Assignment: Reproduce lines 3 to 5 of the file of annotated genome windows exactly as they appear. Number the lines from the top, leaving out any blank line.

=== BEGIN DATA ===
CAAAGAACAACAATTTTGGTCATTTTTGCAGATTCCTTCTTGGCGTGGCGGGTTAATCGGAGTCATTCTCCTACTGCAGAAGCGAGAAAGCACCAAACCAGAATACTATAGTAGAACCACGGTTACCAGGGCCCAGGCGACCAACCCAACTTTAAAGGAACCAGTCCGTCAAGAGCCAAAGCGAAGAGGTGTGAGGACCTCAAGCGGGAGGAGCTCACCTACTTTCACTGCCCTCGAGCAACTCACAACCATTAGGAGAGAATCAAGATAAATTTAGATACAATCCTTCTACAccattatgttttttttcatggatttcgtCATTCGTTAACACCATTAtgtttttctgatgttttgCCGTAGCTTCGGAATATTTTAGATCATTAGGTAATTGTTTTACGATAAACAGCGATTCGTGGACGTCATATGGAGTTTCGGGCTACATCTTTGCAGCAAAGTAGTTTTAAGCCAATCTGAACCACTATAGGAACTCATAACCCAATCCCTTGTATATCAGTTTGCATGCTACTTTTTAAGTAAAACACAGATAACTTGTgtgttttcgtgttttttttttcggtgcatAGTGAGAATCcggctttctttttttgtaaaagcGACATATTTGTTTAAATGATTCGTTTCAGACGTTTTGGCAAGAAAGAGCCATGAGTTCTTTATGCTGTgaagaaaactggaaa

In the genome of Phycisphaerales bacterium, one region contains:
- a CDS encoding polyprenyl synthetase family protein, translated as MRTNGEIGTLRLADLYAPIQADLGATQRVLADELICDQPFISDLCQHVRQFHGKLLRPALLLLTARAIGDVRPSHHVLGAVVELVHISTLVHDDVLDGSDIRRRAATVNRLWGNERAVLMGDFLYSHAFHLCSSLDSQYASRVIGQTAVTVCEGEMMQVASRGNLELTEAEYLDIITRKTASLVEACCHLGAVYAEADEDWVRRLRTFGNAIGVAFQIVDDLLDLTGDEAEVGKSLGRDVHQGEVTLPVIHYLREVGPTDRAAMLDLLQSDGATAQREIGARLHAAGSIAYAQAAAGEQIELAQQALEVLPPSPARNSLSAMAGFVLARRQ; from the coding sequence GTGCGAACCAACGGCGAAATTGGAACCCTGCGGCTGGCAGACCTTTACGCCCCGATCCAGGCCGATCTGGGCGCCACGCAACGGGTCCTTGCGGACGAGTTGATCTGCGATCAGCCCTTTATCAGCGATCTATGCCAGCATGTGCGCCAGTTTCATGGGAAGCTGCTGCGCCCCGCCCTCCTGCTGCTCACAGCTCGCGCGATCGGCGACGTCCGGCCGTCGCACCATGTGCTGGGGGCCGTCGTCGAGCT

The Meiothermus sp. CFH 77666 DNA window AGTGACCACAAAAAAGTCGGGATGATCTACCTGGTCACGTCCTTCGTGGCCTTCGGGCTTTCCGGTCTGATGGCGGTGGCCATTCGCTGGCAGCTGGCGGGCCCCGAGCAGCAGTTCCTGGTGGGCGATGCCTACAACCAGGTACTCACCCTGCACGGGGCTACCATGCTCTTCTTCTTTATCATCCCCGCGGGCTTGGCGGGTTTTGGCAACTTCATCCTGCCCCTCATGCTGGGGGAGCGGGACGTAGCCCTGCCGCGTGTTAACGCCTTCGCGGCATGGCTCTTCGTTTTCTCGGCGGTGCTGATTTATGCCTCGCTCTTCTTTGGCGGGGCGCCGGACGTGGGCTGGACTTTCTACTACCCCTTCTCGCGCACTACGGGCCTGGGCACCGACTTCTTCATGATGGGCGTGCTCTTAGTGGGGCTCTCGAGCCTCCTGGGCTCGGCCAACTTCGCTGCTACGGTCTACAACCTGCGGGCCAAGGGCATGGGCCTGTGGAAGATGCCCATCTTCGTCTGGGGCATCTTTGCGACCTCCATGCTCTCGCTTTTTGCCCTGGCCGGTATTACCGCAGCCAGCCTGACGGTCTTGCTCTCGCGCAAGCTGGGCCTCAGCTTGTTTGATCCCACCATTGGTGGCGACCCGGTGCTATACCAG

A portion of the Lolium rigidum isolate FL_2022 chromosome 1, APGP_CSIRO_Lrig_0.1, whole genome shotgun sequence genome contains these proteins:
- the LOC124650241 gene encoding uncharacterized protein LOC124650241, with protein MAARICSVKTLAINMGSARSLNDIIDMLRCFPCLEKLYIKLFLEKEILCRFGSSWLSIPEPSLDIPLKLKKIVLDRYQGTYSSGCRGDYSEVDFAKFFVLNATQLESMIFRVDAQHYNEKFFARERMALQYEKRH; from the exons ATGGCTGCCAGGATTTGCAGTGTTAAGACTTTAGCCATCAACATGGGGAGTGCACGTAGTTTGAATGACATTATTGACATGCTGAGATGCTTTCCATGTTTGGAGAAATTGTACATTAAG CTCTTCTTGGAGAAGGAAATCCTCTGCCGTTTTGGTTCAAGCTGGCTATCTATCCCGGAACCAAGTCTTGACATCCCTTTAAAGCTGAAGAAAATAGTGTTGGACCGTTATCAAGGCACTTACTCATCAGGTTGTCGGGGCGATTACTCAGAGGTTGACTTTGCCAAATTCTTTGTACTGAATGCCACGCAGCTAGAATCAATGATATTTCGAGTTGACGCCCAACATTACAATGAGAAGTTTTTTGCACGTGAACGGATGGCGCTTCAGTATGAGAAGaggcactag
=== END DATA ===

- a CDS encoding polyprenyl synthetase family protein, translated as MRTNGEIGTLRLADLYAPIQADLGATQRVLADELICDQPFISDLCQHVRQFHGKLLRPALLLLTARAIGDVRPSHHVLGAVVELVHISTLVHDDVLDGSDIRRRAATVNRLWGNERAVLMGDFLYSHAFHLCSSLDSQYASRVIGQTAVTVCEGEMMQVASRGNLELTEAEYLDIITRKTASLVEACCHLGAVYAEADEDWVRRLRTFGNAIGVAFQIVDDLLDLTGDEAEVGKSLGRDVHQGEVTLPVIHYLREVGPTDRAAMLDLLQSDGATAQREIGARLHAAGSIAYAQAAAGEQIELAQQALEVLPPSPARNSLSAMAGFVLARRQ; from the coding sequence GTGCGAACCAACGGCGAAATTGGAACCCTGCGGCTGGCAGACCTTTACGCCCCGATCCAGGCCGATCTGGGCGCCACGCAACGGGTCCTTGCGGACGAGTTGATCTGCGATCAGCCCTTTATCAGCGATCTATGCCAGCATGTGCGCCAGTTTCATGGGAAGCTGCTGCGCCCCGCCCTCCTGCTGCTCACAGCTCGCGCGATCGGCGACGTCCGGCCGTCGCACCATGTGCTGGGGGCCGTCGTCGAGCT

The Meiothermus sp. CFH 77666 DNA window AGTGACCACAAAAAAGTCGGGATGATCTACCTGGTCACGTCCTTCGTGGCCTTCGGGCTTTCCGGTCTGATGGCGGTGGCCATTCGCTGGCAGCTGGCGGGCCCCGAGCAGCAGTTCCTGGTGGGCGATGCCTACAACCAGGTACTCACCCTGCACGGGGCTACCATGCTCTTCTTCTTTATCATCCCCGCGGGCTTGGCGGGTTTTGGCAACTTCATCCTGCCCCTCATGCTGGGGGAGCGGGACGTAGCCCTGCCGCGTGTTAACGCCTTCGCGGCATGGCTCTTCGTTTTCTCGGCGGTGCTGATTTATGCCTCGCTCTTCTTTGGCGGGGCGCCGGACGTGGGCTGGACTTTCTACTACCCCTTCTCGCGCACTACGGGCCTGGGCACCGACTTCTTCATGATGGGCGTGCTCTTAGTGGGGCTCTCGAGCCTCCTGGGCTCGGCCAACTTCGCTGCTACGGTCTACAACCTGCGGGCCAAGGGCATGGGCCTGTGGAAGATGCCCATCTTCGTCTGGGGCATCTTTGCGACCTCCATGCTCTCGCTTTTTGCCCTGGCCGGTATTACCGCAGCCAGCCTGACGGTCTTGCTCTCGCGCAAGCTGGGCCTCAGCTTGTTTGATCCCACCATTGGTGGCGACCCGGTGCTATACCAG

A portion of the Lolium rigidum isolate FL_2022 chromosome 1, APGP_CSIRO_Lrig_0.1, whole genome shotgun sequence genome contains these proteins: